Australian advertising watchdog Ad Standards dismissed complaints about a Bonds ad featuring a real-life gay couple that went viral on social media.
In the ad, the shirtless couple – Nicolas and Steve – passionately kiss against a kitchen counter wearing matching underwear.
“It’s the little moments that make Christmas season so special,” the caption reads.
But despite widespread praise when the ad circulated online in November, some complained to the national watchdog Ad Standards.
One complaint raged, “This is totally inappropriate for a Christmas advertisement. This belongs more in an adults only environment.
“The man is also grabbing the other mans bum which is totally inappropriate. If this was a man grabbing a women’s bum there would be uproar why the double standards [sic].
“The intimacy of the kiss they are sharing is inappropriate as you can clearly see tongue action. From what I hear the the couple are a real life couple so the intimacy is very clear.
“This is not a lingerie shoot or adult shoot this is an advertising campaign that is targeting everyone including kids which is just terrible.
“When did Christmas become a sexual agenda? I would say the same if it was a man with woman [sic].”
In response, Bonds’ parent company Hanes Apparel told Ad Standards, “We refute the suggestion that [the social media post] is about pushing a left-wing political agenda, a sexual agenda, or broaching on ‘gay porn’.
“Bonds is an inclusive Australian brand and we believe it is important to represent and celebrate all Aussies – including this real, in-love couple.”
Ad Standards says gay kiss ad ‘not itself a depiction of sex’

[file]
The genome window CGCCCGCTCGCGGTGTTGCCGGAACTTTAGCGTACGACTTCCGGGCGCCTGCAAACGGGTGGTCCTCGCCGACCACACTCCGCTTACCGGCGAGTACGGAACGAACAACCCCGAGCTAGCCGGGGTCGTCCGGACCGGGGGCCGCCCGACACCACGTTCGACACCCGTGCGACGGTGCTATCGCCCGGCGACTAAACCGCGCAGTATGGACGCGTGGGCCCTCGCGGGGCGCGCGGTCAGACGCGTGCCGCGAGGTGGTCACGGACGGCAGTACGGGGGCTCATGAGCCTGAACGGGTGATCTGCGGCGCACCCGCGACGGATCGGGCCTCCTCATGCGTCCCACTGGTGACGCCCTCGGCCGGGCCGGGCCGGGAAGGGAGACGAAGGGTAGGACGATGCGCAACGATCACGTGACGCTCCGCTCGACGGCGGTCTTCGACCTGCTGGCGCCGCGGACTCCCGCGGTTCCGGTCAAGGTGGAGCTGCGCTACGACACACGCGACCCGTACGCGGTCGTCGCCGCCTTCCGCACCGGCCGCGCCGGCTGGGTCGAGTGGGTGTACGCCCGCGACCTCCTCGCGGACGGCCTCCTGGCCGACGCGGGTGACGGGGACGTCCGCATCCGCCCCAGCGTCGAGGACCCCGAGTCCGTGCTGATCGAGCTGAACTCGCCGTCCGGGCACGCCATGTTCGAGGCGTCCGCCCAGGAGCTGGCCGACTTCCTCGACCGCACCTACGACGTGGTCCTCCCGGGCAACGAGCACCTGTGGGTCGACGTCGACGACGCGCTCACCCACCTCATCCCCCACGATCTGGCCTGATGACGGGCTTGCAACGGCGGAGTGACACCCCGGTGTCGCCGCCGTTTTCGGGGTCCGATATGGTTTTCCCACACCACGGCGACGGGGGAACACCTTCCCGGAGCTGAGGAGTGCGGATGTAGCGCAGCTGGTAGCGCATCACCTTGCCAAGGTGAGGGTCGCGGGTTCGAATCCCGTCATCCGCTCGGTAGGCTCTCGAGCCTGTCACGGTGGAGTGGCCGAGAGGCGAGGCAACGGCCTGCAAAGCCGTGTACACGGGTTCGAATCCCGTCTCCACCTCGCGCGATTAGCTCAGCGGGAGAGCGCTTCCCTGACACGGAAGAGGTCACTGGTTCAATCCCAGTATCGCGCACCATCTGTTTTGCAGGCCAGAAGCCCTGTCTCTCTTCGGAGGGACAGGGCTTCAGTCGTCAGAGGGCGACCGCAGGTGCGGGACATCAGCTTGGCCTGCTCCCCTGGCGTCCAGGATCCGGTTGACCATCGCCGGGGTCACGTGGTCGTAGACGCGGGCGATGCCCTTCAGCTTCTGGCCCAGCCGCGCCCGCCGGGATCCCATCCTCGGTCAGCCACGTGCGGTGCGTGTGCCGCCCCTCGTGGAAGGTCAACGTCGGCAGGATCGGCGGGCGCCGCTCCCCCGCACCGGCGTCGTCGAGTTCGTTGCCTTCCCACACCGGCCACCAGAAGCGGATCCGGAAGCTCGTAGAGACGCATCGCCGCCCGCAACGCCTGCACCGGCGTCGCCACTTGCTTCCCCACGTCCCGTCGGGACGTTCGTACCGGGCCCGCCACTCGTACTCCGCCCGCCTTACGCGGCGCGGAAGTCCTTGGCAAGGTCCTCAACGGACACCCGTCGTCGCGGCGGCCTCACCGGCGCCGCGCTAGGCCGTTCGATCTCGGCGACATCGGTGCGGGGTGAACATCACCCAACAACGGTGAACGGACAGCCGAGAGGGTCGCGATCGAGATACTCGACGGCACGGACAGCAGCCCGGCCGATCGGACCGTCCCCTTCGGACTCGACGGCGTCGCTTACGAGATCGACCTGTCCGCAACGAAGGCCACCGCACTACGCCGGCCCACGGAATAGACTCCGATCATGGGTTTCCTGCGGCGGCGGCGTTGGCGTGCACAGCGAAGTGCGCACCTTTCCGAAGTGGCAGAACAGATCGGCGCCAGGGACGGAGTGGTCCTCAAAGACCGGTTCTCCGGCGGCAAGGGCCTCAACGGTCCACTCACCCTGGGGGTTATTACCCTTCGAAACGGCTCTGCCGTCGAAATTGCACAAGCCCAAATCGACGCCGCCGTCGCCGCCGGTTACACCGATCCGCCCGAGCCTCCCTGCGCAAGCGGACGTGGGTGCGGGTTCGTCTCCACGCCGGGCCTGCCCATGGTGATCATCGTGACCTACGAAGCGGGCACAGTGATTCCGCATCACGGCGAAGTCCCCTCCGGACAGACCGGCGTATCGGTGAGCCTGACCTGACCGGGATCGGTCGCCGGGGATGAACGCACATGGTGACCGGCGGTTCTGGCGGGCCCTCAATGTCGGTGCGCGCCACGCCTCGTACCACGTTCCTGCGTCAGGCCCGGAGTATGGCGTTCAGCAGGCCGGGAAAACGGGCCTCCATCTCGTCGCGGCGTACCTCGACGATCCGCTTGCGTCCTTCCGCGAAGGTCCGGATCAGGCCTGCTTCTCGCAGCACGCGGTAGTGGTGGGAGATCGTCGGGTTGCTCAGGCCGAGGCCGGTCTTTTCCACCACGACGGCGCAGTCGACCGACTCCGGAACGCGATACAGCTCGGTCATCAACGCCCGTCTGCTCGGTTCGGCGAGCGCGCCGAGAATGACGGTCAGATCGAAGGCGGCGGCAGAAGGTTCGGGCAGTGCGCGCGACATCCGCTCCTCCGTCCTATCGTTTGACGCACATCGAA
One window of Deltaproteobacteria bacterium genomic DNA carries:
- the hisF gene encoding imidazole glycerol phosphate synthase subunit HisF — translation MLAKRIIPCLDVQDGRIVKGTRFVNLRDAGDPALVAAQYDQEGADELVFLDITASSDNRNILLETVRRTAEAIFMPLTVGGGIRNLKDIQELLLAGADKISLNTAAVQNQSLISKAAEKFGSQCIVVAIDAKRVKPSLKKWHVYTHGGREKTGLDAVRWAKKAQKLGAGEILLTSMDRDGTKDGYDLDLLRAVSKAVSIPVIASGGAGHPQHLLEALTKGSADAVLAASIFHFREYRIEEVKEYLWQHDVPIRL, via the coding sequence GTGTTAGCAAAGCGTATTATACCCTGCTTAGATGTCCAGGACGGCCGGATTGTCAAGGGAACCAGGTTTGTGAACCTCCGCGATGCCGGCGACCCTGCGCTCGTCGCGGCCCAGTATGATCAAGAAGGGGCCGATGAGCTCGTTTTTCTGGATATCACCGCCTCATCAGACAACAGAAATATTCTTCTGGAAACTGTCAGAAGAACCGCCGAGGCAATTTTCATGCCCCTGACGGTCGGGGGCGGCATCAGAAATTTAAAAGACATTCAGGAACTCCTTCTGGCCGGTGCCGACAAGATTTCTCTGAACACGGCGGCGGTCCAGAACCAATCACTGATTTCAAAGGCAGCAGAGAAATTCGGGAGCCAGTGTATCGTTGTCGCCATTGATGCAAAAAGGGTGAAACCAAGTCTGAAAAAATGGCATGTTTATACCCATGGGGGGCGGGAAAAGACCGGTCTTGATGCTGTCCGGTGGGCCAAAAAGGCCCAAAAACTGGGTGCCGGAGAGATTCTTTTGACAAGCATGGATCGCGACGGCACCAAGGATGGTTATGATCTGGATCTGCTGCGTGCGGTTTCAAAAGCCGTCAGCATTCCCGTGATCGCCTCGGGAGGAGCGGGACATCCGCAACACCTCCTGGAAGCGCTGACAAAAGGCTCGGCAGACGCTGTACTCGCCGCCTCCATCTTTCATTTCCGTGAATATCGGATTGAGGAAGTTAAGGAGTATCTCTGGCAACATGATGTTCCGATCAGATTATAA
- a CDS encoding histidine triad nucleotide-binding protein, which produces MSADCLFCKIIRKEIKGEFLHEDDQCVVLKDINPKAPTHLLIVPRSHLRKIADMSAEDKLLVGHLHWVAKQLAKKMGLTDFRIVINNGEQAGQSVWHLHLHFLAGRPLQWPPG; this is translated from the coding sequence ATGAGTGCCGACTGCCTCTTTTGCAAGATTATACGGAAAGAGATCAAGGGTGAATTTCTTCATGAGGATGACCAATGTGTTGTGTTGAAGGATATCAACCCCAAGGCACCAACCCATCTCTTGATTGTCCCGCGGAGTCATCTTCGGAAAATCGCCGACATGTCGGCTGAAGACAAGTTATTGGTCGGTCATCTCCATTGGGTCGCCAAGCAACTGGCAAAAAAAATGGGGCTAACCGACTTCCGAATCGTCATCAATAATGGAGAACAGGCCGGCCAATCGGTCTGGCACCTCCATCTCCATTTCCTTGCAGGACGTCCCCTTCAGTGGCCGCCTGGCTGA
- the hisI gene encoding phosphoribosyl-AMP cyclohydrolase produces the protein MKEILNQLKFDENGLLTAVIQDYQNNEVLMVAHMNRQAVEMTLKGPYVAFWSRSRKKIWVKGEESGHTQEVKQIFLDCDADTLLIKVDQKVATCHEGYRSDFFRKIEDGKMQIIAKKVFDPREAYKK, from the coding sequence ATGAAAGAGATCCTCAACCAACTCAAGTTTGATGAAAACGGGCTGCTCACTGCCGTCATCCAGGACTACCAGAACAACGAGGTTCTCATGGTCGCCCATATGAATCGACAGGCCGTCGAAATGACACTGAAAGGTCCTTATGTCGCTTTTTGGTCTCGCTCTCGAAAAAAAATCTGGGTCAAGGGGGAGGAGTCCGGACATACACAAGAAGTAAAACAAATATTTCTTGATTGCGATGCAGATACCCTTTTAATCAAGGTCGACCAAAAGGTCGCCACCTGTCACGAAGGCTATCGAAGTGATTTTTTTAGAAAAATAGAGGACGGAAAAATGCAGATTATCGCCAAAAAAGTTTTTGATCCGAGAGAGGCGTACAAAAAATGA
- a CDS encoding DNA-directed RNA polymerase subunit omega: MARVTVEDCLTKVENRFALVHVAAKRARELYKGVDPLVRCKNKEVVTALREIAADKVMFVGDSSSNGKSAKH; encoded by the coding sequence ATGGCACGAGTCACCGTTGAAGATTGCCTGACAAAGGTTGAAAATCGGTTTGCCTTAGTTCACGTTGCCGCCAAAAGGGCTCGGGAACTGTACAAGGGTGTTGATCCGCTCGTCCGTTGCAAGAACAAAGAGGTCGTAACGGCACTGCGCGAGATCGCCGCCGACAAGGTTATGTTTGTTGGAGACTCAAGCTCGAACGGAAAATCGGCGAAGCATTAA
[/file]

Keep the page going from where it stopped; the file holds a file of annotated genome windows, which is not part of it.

In its determination, Ad Standards said “the depiction of men in underwear is not of itself a depiction of sexual intercourse, sexual stimulation or suggestive behaviour.”
“The Panel noted the men were kissing, but considered there was no indication this would lead to sex,” Ad Standards said.
“The Panel considered that children viewing the advertisement would view a couple in a relaxed intimate moment and would not view the advertisement as sexualised.”
Ad Standards found the Bonds ad “did treat sex, sexuality and nudity with sensitivity” and did not breach the ad industry’s Code of Ethics. As a result, Ad Standards dismissed the complaints.
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The couple in the ad, Nicolas and Steve, previously said representation of same-sex couples was important to queer youth.
“They can be validated by seeing someone like them represented in mainstream media,” Nicolas said in November.
“The main issue is that the photo wouldn’t be causing as much controversy if it was a straight couple.
“We’re two adults showing their love for one another. It’s just a little smooch, really.”
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